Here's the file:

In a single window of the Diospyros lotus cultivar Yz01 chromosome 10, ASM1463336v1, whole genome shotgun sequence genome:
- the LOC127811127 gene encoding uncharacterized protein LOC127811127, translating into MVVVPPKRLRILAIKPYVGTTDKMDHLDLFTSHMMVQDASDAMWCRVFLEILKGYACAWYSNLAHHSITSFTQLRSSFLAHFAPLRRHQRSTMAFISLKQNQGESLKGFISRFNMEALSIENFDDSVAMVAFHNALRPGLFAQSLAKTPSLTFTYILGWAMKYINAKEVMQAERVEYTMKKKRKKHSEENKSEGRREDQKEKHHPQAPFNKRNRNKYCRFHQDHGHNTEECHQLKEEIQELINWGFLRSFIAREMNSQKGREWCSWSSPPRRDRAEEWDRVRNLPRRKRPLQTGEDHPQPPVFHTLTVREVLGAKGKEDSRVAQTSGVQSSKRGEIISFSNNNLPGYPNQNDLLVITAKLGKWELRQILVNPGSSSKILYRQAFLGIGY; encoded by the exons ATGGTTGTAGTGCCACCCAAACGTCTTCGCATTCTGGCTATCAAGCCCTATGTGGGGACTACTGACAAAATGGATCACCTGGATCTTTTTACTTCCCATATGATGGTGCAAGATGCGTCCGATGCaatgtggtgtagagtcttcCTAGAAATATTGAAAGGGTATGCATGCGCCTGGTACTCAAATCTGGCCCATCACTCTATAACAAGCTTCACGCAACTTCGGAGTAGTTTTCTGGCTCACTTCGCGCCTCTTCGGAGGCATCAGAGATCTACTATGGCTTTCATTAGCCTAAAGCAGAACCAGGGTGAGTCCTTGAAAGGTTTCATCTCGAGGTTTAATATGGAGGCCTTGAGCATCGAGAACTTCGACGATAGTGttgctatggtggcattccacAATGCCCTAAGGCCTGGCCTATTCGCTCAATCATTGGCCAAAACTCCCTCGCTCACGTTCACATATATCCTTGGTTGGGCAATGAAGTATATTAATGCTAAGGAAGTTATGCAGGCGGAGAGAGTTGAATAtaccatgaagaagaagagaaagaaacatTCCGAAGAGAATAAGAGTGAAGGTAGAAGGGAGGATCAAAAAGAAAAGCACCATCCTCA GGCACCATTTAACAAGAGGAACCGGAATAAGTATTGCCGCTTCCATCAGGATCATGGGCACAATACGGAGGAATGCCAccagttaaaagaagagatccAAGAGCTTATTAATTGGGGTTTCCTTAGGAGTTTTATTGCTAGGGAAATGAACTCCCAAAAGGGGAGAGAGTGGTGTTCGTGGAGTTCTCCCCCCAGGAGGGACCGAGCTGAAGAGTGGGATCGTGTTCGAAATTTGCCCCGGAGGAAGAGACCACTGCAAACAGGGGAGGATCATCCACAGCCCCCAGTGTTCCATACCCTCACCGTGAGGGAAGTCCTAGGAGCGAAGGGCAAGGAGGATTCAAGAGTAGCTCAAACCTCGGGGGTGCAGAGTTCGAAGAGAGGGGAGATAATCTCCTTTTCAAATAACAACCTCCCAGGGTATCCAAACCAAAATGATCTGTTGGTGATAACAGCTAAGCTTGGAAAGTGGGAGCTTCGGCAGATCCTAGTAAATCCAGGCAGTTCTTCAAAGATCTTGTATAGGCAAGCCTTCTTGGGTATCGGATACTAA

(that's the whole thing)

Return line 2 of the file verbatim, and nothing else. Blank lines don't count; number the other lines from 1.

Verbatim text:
- the LOC127811127 gene encoding uncharacterized protein LOC127811127, translating into MVVVPPKRLRILAIKPYVGTTDKMDHLDLFTSHMMVQDASDAMWCRVFLEILKGYACAWYSNLAHHSITSFTQLRSSFLAHFAPLRRHQRSTMAFISLKQNQGESLKGFISRFNMEALSIENFDDSVAMVAFHNALRPGLFAQSLAKTPSLTFTYILGWAMKYINAKEVMQAERVEYTMKKKRKKHSEENKSEGRREDQKEKHHPQAPFNKRNRNKYCRFHQDHGHNTEECHQLKEEIQELINWGFLRSFIAREMNSQKGREWCSWSSPPRRDRAEEWDRVRNLPRRKRPLQTGEDHPQPPVFHTLTVREVLGAKGKEDSRVAQTSGVQSSKRGEIISFSNNNLPGYPNQNDLLVITAKLGKWELRQILVNPGSSSKILYRQAFLGIGY; encoded by the exons ATGGTTGTAGTGCCACCCAAACGTCTTCGCATTCTGGCTATCAAGCCCTATGTGGGGACTACTGACAAAATGGATCACCTGGATCTTTTTACTTCCCATATGATGGTGCAAGATGCGTCCGATGCaatgtggtgtagagtcttcCTAGAAATATTGAAAGGGTATGCATGCGCCTGGTACTCAAATCTGGCCCATCACTCTATAACAAGCTTCACGCAACTTCGGAGTAGTTTTCTGGCTCACTTCGCGCCTCTTCGGAGGCATCAGAGATCTACTATGGCTTTCATTAGCCTAAAGCAGAACCAGGGTGAGTCCTTGAAAGGTTTCATCTCGAGGTTTAATATGGAGGCCTTGAGCATCGAGAACTTCGACGATAGTGttgctatggtggcattccacAATGCCCTAAGGCCTGGCCTATTCGCTCAATCATTGGCCAAAACTCCCTCGCTCACGTTCACATATATCCTTGGTTGGGCAATGAAGTATATTAATGCTAAGGAAGTTATGCAGGCGGAGAGAGTTGAATAtaccatgaagaagaagagaaagaaacatTCCGAAGAGAATAAGAGTGAAGGTAGAAGGGAGGATCAAAAAGAAAAGCACCATCCTCA GGCACCATTTAACAAGAGGAACCGGAATAAGTATTGCCGCTTCCATCAGGATCATGGGCACAATACGGAGGAATGCCAccagttaaaagaagagatccAAGAGCTTATTAATTGGGGTTTCCTTAGGAGTTTTATTGCTAGGGAAATGAACTCCCAAAAGGGGAGAGAGTGGTGTTCGTGGAGTTCTCCCCCCAGGAGGGACCGAGCTGAAGAGTGGGATCGTGTTCGAAATTTGCCCCGGAGGAAGAGACCACTGCAAACAGGGGAGGATCATCCACAGCCCCCAGTGTTCCATACCCTCACCGTGAGGGAAGTCCTAGGAGCGAAGGGCAAGGAGGATTCAAGAGTAGCTCAAACCTCGGGGGTGCAGAGTTCGAAGAGAGGGGAGATAATCTCCTTTTCAAATAACAACCTCCCAGGGTATCCAAACCAAAATGATCTGTTGGTGATAACAGCTAAGCTTGGAAAGTGGGAGCTTCGGCAGATCCTAGTAAATCCAGGCAGTTCTTCAAAGATCTTGTATAGGCAAGCCTTCTTGGGTATCGGATACTAA